WISCONSIN — An Exclusive Spectrum News/Siena College Poll shows a majority of Wisconsinites are overall pessimistic about the future of the state and the country. 

Wherever we look, we can often find divisiveness around us. As a country, we’re dealing with election misinformation, the first major changes to federal abortion rights in nearly 50 years, a years-long pandemic and now, an inflation spike. 

When asked whether Wisconsin is headed in the right direction, only 33% of those polled said we’re on the right track, while 48% of the respondents said we’re headed in the wrong direction. 

“What it indicates is that this is a very tumultuous political time, has been for several years, and certainly continues right now,” said Siena College Pollster Steve Greenberg. “There’s a huge partisan divide in this country, and certainly in Wisconsin as well right now.” 

Democrats were more likely to say we’re on track than Republicans: 51% of Democrats said Wisconsin is headed the right way, while only 16% of Republicans agreed. 29% of independents said the same. 

If we expand that question to cover the entire country, the numbers drop. Only 27% of Wisconsinites polled believe America’s headed in the right direction, while 65% said the country is off course. Based on those numbers, it seems Wisconsinites have more faith in the state than in the state of the nation. 

The poll also asked people how they feel about the state of our democracy and the future of the country. 41% of people were very or somewhat optimistic, while 53% were very or somewhat pessimistic. Again, in response to this question, Republicans were more likely to say they were pessimistic.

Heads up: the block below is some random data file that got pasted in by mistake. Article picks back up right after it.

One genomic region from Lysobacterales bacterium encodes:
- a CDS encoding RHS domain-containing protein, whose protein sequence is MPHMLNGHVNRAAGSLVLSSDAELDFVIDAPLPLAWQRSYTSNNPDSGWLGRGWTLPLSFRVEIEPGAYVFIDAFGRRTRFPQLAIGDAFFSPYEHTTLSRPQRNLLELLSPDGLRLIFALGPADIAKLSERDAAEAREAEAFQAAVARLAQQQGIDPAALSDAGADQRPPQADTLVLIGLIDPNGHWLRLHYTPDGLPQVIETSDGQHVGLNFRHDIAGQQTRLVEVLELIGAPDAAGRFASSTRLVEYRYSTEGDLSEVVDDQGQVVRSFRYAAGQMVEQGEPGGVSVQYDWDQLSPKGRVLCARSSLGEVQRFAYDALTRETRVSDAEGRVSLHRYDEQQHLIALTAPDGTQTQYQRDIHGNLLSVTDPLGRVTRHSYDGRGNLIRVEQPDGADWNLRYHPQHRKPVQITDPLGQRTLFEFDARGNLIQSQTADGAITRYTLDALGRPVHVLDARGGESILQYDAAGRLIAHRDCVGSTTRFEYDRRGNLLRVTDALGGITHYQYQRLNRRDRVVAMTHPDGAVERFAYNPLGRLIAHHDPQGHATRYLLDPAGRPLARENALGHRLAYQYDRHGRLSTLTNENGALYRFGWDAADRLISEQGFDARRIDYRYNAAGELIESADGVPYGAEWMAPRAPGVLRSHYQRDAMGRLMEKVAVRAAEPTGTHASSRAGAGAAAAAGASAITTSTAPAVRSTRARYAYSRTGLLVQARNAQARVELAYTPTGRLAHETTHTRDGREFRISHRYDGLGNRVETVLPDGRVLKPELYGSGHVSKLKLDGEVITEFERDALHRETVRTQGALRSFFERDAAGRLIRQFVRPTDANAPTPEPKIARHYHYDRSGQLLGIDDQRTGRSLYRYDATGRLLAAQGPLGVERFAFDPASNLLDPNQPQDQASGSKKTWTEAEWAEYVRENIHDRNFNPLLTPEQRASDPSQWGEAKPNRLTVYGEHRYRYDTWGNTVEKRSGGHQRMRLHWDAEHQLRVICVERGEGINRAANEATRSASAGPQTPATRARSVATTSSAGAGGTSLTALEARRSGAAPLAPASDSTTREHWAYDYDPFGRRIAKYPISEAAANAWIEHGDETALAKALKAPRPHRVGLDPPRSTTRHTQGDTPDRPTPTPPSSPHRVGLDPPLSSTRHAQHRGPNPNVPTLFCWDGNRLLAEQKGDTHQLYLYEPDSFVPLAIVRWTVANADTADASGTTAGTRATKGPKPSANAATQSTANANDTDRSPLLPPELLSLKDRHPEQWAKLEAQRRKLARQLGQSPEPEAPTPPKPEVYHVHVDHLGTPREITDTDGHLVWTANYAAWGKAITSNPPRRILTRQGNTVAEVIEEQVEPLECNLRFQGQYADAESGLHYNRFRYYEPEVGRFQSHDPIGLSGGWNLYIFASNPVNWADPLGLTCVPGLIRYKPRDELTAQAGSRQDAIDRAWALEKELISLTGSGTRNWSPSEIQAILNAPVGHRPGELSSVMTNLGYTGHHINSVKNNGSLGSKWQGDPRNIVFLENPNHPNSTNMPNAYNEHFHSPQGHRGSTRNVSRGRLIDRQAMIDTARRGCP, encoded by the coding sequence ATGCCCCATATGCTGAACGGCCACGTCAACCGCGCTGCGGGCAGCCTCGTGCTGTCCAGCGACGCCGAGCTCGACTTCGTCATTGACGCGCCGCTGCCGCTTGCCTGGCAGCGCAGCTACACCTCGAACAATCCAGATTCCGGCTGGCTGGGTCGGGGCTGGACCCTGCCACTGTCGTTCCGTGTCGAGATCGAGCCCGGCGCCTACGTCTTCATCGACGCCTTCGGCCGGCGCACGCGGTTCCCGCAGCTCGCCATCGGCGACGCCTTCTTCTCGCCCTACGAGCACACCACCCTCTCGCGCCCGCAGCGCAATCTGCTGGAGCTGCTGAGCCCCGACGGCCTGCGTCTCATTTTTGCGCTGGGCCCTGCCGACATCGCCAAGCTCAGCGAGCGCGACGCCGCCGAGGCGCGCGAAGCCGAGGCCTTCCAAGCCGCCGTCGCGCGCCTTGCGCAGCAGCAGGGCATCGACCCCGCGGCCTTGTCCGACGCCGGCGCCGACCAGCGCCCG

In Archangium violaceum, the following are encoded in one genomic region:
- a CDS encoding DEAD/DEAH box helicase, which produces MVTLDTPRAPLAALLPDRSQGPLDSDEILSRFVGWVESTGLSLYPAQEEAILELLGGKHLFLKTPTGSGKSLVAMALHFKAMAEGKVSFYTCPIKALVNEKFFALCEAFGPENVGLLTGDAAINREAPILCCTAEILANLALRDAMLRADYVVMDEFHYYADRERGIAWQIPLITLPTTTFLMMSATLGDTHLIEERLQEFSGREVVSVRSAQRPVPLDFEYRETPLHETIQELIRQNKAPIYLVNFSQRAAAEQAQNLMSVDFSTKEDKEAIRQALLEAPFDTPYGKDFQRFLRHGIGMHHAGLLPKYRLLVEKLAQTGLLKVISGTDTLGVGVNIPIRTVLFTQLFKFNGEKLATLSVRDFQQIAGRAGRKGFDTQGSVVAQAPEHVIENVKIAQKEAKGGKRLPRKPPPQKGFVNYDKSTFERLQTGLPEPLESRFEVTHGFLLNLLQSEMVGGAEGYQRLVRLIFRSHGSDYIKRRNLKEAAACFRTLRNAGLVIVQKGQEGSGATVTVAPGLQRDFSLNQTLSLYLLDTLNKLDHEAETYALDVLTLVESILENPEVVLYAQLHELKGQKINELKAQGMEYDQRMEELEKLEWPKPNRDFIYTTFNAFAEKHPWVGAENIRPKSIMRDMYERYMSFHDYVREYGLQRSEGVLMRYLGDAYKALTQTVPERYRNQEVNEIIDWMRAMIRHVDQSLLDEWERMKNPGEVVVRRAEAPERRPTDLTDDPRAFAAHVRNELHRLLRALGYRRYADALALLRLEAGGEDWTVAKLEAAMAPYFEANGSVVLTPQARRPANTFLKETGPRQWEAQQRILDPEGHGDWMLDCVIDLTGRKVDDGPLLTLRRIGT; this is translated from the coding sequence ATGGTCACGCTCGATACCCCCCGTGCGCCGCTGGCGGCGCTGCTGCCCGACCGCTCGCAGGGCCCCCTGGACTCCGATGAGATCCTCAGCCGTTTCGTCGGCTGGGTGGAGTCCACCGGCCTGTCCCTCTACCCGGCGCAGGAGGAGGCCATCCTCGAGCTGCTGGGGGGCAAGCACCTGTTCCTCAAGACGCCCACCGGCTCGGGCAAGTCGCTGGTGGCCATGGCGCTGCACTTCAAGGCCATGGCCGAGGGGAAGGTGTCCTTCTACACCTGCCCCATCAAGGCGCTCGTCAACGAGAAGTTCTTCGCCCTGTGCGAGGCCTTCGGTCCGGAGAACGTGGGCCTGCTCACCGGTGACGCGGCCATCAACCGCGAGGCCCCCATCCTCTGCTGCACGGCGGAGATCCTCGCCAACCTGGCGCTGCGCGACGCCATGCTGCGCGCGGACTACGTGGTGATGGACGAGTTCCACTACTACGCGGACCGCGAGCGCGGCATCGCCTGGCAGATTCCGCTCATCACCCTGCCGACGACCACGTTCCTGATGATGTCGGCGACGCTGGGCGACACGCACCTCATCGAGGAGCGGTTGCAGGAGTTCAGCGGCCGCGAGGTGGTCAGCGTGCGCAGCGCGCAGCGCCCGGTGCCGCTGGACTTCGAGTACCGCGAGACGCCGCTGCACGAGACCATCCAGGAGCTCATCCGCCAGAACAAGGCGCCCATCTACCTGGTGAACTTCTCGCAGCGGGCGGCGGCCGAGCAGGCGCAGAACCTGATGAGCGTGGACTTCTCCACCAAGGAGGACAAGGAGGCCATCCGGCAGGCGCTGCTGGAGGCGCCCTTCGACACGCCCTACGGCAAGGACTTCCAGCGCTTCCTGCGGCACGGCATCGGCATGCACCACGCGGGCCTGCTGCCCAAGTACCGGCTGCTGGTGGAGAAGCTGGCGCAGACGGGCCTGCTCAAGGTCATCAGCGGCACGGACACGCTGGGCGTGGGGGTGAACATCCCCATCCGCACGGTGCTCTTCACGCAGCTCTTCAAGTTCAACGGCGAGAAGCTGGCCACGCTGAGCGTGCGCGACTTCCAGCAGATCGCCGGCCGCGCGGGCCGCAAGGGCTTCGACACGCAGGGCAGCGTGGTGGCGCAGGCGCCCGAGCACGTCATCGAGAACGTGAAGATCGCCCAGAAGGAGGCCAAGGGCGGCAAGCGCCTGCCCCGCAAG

Then, participants were asked to look at life through a micro-lens: how do they feel about the future of themselves and their families? This is where there was the most optimism, with 66% of Wisconsinites saying they feel good about their futures, while 31% don’t. 

“Truthfully, I feel bad for those people. You want to hope people have hope,” Greenberg said. “The fact that nearly two-thirds of Wisconsinites have the hope that the future is going to be better for them and their family, that’s a good thing.” 

And that question had an interesting bell curve based on age. The youngest citizens, ages 18 to 34, and the oldest, ages 65 and older, felt the most optimistic. However, the numbers dropped for people in between at ages 35 to 64. 

These results reflect what can often be hard to describe: a feeling of discontentment with the direction of culture and politics.

Even if you and your neighbor are on total opposite sides of the political spectrum, there’s a good chance neither of you is happy with the way things are going right now. 

View the full poll results here. The exclusive poll surveyed 651 likely Wisconsin voters Sept. 14-15. It has a margin of error of +/-4.5%.